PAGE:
Curiosity Mars rover could offer stunning views of Red Planet (+video)
NASA's Curiosity Mars rover contains the most advanced robotic cameras ever sent to Mars. If Curiosity lands successfully, it could send back never-before-seen images from the Martian surface.
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Before Mastcam lets those on Earth see what Curiosity sees on its exploration, another state-of-the-art imaging system will help with a crucial part of the Mars Science Laboratory mission: the landing.Skip to next paragraph
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Curiosity’s "seven minutes of terror" landing sequence is the most complex Red Planet touchdown ever attempted, as the rover will be lowered to the surface on cables by a rocket-powered "sky crane."
This maneuver consists of many steps that must happen exactly right and perfectly in sequence, including the firing of 76 pyrotechnic devices. Adding to the difficulty is the relatively unknown terrain at Curiosity's landing site, within the Gale Crater.
Researchers have studied images of the 96-mile-wide (154 kilometers) crater taken by NASA's Mars Reconnaissance Orbiter, but small-scale features at Gale such as rocks and loose debris will have to be contended with. To help with this, Curiosity is equipped with the Mars Descent Imager, or MARDI.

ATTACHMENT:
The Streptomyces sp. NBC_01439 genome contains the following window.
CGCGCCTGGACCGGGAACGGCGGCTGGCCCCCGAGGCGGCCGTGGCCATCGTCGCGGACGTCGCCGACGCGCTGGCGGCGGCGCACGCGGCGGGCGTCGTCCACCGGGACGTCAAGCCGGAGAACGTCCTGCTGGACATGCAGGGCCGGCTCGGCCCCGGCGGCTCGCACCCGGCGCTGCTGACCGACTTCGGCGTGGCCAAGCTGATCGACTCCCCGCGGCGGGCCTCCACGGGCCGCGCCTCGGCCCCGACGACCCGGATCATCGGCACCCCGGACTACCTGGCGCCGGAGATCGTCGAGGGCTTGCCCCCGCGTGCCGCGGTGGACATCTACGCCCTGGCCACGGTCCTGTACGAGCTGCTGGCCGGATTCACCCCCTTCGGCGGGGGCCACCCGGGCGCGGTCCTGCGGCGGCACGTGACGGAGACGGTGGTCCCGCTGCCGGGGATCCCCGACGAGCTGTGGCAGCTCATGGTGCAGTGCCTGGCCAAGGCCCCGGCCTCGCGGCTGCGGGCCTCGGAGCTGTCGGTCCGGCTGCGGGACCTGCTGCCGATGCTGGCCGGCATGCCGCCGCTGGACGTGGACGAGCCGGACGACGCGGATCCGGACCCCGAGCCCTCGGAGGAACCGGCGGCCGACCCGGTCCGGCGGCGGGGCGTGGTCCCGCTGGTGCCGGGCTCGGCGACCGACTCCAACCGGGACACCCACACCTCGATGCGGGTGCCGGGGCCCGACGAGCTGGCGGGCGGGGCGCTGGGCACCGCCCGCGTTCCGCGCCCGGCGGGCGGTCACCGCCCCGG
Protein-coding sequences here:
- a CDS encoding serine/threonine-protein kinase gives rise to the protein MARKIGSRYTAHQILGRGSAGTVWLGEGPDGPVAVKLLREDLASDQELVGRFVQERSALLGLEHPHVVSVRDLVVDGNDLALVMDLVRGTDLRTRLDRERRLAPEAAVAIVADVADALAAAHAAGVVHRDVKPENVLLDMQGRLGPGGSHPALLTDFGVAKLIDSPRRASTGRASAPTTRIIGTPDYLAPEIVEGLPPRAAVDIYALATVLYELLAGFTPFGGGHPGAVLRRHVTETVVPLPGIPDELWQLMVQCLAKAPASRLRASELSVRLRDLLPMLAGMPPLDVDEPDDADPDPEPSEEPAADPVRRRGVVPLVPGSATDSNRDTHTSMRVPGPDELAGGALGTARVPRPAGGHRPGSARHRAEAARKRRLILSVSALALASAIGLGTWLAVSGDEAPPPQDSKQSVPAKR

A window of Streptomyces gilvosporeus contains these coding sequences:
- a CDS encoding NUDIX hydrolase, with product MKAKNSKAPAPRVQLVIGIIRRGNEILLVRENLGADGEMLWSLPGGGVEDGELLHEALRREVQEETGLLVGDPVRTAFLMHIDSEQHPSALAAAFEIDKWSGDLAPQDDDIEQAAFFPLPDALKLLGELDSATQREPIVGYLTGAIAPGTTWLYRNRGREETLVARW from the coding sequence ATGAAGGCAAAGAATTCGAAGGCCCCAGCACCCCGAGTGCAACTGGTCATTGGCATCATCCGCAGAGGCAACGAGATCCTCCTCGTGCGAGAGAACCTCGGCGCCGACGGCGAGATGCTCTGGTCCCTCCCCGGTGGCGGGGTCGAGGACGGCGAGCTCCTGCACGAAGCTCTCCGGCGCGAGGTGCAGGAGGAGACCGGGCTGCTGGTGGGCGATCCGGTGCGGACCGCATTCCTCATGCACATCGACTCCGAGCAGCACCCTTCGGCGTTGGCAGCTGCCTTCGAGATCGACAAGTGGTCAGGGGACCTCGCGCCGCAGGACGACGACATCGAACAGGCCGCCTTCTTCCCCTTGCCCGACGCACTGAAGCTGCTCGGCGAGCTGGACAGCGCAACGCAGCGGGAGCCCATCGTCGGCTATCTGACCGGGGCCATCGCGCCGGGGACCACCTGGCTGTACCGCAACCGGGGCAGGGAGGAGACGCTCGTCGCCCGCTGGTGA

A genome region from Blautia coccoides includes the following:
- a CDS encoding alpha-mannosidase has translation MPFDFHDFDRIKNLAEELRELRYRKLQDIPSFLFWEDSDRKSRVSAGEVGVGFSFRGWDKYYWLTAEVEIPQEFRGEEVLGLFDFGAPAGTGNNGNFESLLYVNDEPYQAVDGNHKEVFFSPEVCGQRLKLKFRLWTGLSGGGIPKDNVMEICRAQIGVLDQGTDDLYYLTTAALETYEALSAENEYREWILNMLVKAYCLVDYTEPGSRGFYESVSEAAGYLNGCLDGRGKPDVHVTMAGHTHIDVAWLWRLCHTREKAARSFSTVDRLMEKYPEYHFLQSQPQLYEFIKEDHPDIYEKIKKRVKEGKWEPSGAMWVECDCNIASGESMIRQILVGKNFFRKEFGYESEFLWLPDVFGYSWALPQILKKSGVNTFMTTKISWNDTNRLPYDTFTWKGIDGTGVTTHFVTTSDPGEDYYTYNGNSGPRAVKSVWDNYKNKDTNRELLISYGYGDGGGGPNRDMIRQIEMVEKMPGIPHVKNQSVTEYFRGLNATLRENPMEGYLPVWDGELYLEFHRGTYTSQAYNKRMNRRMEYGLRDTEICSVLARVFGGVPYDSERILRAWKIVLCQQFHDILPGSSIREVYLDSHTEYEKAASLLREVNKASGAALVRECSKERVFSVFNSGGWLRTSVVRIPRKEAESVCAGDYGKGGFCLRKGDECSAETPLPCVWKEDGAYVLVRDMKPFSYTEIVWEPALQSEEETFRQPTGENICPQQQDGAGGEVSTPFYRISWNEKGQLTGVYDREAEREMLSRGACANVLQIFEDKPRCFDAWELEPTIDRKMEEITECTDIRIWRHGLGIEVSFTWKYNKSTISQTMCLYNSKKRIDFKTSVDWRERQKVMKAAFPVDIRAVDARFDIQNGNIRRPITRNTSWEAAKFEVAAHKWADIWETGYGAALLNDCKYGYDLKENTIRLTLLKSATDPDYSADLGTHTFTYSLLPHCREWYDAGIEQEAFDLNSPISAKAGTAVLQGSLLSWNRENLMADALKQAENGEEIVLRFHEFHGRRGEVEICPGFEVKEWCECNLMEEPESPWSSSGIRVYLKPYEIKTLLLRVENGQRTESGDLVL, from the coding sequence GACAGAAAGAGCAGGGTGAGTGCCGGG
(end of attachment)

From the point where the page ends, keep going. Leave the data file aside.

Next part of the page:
A downward-facing camera mounted beneath the rover, MARDI will image the ground beneath Curiosity as the rover descends to the surface, giving an aerial view of the surrounding region, as well as after the rover touches down.
Like Mastcam, MARDI (also developed by Malin) will store high-definition RGB color images in an internal 8-gigabyte buffer. Many of its first shots are likely to be blurred due to vibration as the rover descends. Even so, MARDI should capture the first-ever video-like sequence of an actual Mars landing, Ravine said.
"We’re looking forward to seeing that," he said.
Data acquired by MARDI will be used to determine exactly where Curiosity has landed, as well as provide an "astronaut’s-eye view" of Mars – although in this case the astronaut has six wheels and weighs 2,000 pounds (900 kilograms).
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